One of the least salient aspects of most people’s lives is taking ownership of every decision and choice. We tend to make excuses for why we didn’t get to the finish or why we live the way we do. We settle for being a lesser version of ourselves because we don’t want the blame that owning our actions or words may entail.
ersonally, ownership is about accepting and being accountable for my actions and beliefs. My life is comprised of conscious choices that I must own to move forward. One way you can build emotional resilience is to own what’s happening to you instead of running away to seek comfort. The power of taking ownership for every action, decision, or goal brings you to a greater understanding of who you are and makes you align everything to your purpose or passion.
Ownership is about accountability, and in the fire service, we use accountability through our incidents to track and maintain safety and operational effectiveness. This accountability is at the incident command level; yet, the accountability, at the firefighter level, deals directly with life or death. Each person is accountable for his/her actions on a scene, where one wrong action could lead to death. This is not what most people have to go through daily, but it is the ultimate ownership situation. Our daily ownership decisions are important as well, although with mitigated adverse outcomes. In the fire service, there is an action called “bailout.” This is reserved as a last-ditch survival option, but never as a first option. In our daily lives, bailing out should never be the first option either. Our purpose drives our ownership of our skills, thoughts and actions. Win, lose, live or die, I choose my path.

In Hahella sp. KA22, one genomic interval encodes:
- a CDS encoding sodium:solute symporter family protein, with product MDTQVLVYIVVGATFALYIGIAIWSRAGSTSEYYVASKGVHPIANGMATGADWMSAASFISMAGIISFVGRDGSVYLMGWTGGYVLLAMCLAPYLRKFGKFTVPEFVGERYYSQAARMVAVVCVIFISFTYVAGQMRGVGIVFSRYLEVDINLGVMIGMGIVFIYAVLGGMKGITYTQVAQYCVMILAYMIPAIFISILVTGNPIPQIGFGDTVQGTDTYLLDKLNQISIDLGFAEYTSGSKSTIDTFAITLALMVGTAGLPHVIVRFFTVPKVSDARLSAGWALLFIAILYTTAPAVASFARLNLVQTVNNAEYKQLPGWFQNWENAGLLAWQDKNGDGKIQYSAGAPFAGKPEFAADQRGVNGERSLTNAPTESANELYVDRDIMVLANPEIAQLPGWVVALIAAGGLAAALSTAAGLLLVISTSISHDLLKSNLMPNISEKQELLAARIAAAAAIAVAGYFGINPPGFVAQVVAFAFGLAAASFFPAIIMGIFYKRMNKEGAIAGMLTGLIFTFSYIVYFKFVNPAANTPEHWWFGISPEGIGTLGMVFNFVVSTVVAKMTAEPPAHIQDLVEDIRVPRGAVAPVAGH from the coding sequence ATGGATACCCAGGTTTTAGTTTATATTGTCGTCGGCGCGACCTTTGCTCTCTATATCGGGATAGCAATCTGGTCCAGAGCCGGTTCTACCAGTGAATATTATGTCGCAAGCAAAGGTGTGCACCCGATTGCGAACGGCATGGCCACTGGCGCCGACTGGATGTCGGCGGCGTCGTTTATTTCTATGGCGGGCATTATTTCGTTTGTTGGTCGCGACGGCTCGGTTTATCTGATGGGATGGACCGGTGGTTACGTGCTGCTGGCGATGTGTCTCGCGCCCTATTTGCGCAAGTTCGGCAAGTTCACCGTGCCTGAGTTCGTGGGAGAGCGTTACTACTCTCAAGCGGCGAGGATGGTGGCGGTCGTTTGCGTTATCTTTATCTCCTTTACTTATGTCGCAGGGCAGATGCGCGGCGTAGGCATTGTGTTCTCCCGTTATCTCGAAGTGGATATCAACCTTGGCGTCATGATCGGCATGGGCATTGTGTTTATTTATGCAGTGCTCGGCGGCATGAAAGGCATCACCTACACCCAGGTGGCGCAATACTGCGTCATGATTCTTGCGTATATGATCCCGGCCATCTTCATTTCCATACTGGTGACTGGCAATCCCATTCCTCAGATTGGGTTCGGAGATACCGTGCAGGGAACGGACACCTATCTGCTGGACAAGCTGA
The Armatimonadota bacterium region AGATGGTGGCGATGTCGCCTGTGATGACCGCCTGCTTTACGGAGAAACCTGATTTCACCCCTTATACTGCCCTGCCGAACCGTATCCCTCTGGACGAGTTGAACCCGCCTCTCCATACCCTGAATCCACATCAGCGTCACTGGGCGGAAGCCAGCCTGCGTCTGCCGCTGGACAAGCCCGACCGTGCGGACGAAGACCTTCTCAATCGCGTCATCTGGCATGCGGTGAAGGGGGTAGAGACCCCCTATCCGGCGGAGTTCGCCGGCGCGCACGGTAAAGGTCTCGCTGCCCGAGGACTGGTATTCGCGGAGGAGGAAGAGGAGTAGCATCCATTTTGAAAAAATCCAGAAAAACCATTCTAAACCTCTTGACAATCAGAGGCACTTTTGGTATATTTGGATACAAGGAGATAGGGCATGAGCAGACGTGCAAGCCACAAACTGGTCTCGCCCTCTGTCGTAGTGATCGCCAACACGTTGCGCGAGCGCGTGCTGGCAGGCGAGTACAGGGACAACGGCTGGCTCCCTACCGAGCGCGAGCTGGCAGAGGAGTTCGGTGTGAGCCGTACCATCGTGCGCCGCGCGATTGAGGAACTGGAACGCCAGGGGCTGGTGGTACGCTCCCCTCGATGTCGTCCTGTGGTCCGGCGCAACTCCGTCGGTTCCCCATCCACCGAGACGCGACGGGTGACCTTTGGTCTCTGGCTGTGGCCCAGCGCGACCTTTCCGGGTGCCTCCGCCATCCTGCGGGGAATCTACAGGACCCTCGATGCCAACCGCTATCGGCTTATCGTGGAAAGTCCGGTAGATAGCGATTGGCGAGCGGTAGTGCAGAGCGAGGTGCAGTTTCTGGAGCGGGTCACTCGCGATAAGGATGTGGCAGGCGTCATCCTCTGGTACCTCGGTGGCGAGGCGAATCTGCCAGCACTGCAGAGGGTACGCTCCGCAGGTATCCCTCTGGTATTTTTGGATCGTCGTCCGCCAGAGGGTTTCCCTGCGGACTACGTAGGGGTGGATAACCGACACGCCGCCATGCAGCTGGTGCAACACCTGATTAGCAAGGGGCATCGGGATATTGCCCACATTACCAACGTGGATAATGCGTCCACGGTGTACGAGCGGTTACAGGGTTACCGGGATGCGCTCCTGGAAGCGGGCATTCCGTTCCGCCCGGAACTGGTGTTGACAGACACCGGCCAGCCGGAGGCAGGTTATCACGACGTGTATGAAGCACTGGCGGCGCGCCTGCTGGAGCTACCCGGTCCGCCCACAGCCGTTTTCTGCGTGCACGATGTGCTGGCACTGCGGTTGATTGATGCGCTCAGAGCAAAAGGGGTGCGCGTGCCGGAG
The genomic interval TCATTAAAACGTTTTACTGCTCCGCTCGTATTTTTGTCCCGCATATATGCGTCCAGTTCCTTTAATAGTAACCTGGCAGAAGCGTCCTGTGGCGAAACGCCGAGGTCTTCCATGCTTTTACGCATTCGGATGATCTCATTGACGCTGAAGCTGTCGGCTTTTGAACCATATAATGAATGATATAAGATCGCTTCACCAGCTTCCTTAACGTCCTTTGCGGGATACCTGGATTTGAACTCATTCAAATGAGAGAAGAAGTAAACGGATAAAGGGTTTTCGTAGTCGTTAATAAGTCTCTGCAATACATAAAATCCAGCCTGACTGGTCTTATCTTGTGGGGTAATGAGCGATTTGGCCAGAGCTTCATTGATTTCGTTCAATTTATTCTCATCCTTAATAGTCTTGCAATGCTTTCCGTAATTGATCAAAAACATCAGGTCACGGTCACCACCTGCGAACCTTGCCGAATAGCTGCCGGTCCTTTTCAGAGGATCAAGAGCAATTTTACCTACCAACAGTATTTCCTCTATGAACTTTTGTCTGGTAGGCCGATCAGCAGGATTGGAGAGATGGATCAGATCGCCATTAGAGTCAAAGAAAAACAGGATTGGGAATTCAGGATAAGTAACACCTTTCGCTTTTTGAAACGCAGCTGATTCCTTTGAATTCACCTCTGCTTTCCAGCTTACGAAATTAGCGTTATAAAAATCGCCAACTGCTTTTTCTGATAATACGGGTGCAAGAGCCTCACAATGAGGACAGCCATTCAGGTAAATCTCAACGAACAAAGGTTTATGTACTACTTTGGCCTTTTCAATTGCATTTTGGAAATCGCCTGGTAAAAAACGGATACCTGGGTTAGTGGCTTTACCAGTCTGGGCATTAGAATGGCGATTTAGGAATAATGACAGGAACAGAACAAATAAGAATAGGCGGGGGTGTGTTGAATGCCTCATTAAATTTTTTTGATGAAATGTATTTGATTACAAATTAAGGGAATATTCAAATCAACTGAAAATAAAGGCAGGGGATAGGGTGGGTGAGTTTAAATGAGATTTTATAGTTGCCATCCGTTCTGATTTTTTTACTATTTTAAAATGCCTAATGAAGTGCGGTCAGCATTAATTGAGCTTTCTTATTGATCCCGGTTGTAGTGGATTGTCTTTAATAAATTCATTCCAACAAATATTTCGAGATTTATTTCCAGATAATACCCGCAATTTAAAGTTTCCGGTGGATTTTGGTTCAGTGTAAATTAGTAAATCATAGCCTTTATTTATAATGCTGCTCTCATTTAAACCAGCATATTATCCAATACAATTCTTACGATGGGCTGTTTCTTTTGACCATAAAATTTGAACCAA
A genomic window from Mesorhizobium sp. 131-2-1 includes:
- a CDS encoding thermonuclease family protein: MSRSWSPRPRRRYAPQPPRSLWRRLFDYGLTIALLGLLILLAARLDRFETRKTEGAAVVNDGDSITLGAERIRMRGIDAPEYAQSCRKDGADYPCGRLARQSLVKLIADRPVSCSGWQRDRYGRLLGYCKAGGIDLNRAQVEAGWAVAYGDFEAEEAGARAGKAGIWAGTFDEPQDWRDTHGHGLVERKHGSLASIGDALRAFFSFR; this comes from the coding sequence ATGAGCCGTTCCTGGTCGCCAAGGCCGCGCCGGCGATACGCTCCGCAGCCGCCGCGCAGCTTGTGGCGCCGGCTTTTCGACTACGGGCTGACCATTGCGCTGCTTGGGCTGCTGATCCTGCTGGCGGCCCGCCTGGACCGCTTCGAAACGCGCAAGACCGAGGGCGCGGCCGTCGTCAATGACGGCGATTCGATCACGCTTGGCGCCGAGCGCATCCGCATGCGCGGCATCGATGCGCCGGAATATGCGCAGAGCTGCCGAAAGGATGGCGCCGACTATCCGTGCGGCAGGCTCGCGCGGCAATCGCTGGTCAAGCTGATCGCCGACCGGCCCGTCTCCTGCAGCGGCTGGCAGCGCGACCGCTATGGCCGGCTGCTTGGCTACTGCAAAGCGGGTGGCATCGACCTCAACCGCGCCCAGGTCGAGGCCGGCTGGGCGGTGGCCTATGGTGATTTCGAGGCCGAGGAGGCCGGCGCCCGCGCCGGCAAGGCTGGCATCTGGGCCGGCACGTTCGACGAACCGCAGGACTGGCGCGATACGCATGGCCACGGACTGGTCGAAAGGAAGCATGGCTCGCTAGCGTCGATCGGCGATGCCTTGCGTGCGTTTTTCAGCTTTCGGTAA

Taking ownership is challenging and even though it can be heart-wrenching at times, it is always necessary. Running away from difficulties and seeking comfort in excuses pushes us backward and weakens us. Owning what is happening to us gives us strength and resilience to get through the bad times and follow our passions.
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